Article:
FIGS. 1A-1B illustrate an example spacecraft comprising a stack of modules in accordance with this invention. The stack of modules includes an anchor module 110, an upper module 120, and a plurality of intermediate modules 200(a-d) between the anchor and upper modules. Typically, the stack of modules will include a communications module, an attitude determination module, an attitude control module, a power supply module, and a solar panel module. Preferably, alternative configurations of each of these modules are available, and the spacecraft system designer selects from among these configurations to satisfy the given mission objective. For example, the attitude determination and control modules may be a momentum-biased earth-pointer, a three-axis stabilized star pointer, and so on, each having a particular accuracy and resolution, and each consuming different power. The solar panel and power supply modules may each have different capacity, power, voltage, and so on. The spacecraft system designer selects the appropriate combination of modules to satisfy the mission objectives, knowing that the modules are designed to be compatible with each other.

Each of the intermediate modules 200 has a common cross-section profile, so that they can be interchangeably stacked. Each of the intermediate modules is also structured such that, when they are coupled together, and coupled to the anchor and upper modules, a structural integrity is formed that extends across the entirety of the modules. Preferably, the structure of each module does not limit its availability for placement anywhere within the stack of modules, so that the structural integrity of the stack of modules is not dependent upon the order of placement of the intermediate modules 200.

The anchor module 110 preferably includes a coupling device 101 that facilitates the coupling to a launch vehicle, or other structure that serves to facilitate the deployment of the spacecraft. A “lightband” coupling device, as described in U.S. Pat. No. 6,390,416, “REUSABLE, SEPARABLE, STRUCTURAL CONNECTOR ASSEMBLY”, issued 21 May 2002 to Walter Holemans, is particularly well suited to provide this coupling.

If there are functions of the spacecraft that cannot be provided by the modules 200 a-d, a mission-specific payload 130 provides these functions. The upper module 130 is preferably configured to facilitate the coupling of such a payload to the spacecraft. Optionally, a payload module can be designed that conforms to the aforementioned structural constraints of the intermediate modules 200 a-d, and placed within the stack as another intermediate module, or as the anchor 110 or upper 120 module.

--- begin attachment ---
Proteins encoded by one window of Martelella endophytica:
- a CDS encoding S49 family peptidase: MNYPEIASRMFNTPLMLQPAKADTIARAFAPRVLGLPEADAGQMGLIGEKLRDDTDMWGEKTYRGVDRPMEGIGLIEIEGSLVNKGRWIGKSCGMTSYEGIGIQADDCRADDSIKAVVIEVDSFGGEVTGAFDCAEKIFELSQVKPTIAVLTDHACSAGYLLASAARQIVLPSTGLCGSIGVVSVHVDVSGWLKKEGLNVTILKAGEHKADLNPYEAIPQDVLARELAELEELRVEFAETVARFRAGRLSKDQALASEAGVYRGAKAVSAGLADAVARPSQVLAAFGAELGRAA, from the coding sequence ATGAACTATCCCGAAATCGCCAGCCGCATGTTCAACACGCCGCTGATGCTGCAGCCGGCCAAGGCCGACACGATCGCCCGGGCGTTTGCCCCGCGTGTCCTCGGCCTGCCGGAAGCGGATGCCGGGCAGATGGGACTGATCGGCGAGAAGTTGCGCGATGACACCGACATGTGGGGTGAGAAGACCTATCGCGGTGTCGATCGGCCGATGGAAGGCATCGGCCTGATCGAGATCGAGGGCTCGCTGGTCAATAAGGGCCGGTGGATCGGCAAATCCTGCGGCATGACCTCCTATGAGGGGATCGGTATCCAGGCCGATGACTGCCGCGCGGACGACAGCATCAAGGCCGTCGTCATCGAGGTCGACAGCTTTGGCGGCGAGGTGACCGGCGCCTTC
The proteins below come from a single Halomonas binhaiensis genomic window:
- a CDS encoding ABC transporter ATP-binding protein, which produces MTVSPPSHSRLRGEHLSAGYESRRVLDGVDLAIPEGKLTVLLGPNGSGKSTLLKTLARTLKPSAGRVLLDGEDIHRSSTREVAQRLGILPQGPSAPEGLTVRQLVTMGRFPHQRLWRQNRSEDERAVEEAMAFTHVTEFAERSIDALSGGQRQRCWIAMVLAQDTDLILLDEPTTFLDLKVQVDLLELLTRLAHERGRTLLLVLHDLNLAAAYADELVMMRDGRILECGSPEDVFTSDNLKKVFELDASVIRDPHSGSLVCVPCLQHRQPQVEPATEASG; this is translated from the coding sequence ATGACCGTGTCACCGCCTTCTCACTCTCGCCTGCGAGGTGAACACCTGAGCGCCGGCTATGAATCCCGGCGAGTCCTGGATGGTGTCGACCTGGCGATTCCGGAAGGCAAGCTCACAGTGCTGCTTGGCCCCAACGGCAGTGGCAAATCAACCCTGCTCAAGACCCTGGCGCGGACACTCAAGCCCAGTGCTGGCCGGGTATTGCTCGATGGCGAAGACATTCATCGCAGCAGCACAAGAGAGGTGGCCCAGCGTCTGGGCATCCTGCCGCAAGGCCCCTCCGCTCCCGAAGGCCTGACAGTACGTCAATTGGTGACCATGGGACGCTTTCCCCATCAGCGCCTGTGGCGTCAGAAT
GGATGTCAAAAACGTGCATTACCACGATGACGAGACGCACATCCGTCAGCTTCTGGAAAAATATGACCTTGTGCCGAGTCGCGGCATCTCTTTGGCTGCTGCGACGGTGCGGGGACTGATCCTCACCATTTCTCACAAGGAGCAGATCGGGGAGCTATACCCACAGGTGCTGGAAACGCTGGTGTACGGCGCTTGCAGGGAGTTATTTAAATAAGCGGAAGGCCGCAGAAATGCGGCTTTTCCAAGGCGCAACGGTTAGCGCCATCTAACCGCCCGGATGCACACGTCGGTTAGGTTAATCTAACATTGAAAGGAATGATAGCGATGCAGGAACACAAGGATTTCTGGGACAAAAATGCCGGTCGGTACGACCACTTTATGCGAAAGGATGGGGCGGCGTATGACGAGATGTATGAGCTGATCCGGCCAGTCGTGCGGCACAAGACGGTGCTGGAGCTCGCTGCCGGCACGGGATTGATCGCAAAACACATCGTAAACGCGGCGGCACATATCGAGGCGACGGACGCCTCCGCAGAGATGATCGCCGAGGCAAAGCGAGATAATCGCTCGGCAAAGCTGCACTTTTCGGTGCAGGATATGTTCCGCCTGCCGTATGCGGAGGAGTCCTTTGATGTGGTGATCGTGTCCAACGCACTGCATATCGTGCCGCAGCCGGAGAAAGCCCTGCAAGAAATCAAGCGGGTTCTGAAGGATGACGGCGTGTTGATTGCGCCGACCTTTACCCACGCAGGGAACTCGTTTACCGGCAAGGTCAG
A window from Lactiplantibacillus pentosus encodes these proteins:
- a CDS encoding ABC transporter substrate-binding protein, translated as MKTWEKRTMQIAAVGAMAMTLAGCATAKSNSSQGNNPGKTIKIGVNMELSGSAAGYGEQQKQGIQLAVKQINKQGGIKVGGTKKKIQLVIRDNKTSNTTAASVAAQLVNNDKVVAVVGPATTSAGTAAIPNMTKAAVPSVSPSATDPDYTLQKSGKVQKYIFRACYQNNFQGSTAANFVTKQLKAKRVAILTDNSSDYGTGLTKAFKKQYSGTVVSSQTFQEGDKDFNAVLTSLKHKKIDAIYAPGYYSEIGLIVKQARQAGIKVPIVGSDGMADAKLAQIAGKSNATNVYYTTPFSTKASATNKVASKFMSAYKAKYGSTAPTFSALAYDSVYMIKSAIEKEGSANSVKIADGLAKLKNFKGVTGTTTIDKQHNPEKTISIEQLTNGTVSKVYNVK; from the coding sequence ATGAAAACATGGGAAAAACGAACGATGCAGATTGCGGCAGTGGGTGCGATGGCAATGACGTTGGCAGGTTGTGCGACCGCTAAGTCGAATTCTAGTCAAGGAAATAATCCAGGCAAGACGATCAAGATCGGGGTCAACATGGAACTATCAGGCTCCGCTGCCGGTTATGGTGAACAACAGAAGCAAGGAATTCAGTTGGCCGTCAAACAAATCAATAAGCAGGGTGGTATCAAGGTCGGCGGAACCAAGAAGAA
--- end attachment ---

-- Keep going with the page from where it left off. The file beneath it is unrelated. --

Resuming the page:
FIG. 1B illustrates a preferred cross-section profile of the modules 200. As contrast to the four-sided profile of U.S. Pat. No. 6,260,804, referenced above, the preferred profile of the modules 200 is substantially hexagonal. Generally, spacecraft use solar panels that are deployed perpendicular to alternate surfaces or vertices of the spacecraft. Alternate surfaces or vertices are used so as to avoid a complete occlusion of “view” by the solar panels. However, limiting the view to two of four orientations often introduces design and operational constraints, particularly if the view from the un-occluded surface must include a particular target. By providing a polygon shape of six sides, or more, with solar panels deployed perpendicular to alternate sides, the feasibility of providing un-occluded views that encompass any target area is substantially increased. Consider, for example, an optical system that includes cameras at each un-occluded area. In order to include any target area from a four-sided spacecraft with alternate solar panels, each camera would require a full 180° field of view; otherwise, the spacecraft must be appropriately oriented to aim a camera with a smaller field of view toward the target. In a six sided system with alternate solar panels, each camera need only have a 120° field of view, thereby reducing the likelihood of requiring a reorientation of the spacecraft to capture a particular target. In like manner, an eight-sided system will allow four cameras with 90° fields of view to be used, and so on.